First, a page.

Close Close

Financial Planning > Behavioral Finance

Crisis causes advisors to shift recommendations, increase client contact

Your article was successfully shared with the contacts you provided.

In a dramatic shift in advisor sentiment, full-service brokerages and large national banks are continually losing the appeal they once had among advisors, who now look more favorably on local banks and well-known insurance and mutual funds companies, according to a study from Phoenix Marketing International.

“A financial services firm must be perceived as conducting business with the highest ethical standards, as a company my clients can trust, and having a stellar industry reputation,” Sarah Thompson, Phoenix VP managing the semi-annual study said in a statement. “Also of interest is that several household-name firms are now viewed less favorably by advisors and these companies will likely receive fewer product recommendations going forward. Firms like AIG come to mind.”

American Funds, Franklin Templeton and Vanguard topped the list of well-known firms that are making the most favorable impression on advisors. As for recommending a brand to their clients, advisors were apt to choose John Hancock, MetLife and Vanguard.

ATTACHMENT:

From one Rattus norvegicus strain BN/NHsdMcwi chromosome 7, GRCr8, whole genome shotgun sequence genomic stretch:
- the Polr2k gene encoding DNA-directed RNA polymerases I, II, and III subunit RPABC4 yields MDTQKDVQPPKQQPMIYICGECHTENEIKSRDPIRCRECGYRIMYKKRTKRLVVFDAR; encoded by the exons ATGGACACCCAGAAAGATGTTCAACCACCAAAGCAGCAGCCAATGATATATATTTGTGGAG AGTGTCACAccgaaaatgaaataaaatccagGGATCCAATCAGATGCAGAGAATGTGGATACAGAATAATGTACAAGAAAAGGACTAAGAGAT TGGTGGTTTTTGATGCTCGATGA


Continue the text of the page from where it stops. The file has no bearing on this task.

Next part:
The viewpoints are going to continue like this for a while, with no exact timeframe, the study shows. Tweny-five percent of advisors see the crisis lasting for five years; one-in-five thinks it will come to an end this year.

One thing is clear, however. Advisors say no American has been safe from market decline and the crisis will no doubt bring long-term effects, most likely on businesses.

So how are advisors handling this? Advisors say their client contact has picked up, and this has strengthened client relationships. Advisors also say they’re recommending less-risky investments or those not recommended in the past and that they will emphasize more trusted firms.

The Phoenix study was conducted among 898 financial advisors who sell securities, retirement services and/or insurance products. Study data are representative of the U.S. financial advisors universe grouped by the type of firm at which advisors work.

Also reported are detailed evaluations of 31 broker-targeted print advertisements representing 21 leading brands such as Ameriprise, Charles Schwab, Fidelity, Guardian, Janus, Lincoln Financial, Massachusetts Financial Services, Nationwide, Oppenheimer, Prudential, Sun Life, TD Ameritrade, The Hartford and Vanguard Print ads that achieved the highest overall assessment were for Barclays, MassMutual and T.Rowe Price.

“Conversely, the least successful ads share a number of common weaknesses observed in recent years by Phoenix and promote the offerings of Raymond James, State Street and TIAA-CREF,” Thompson added.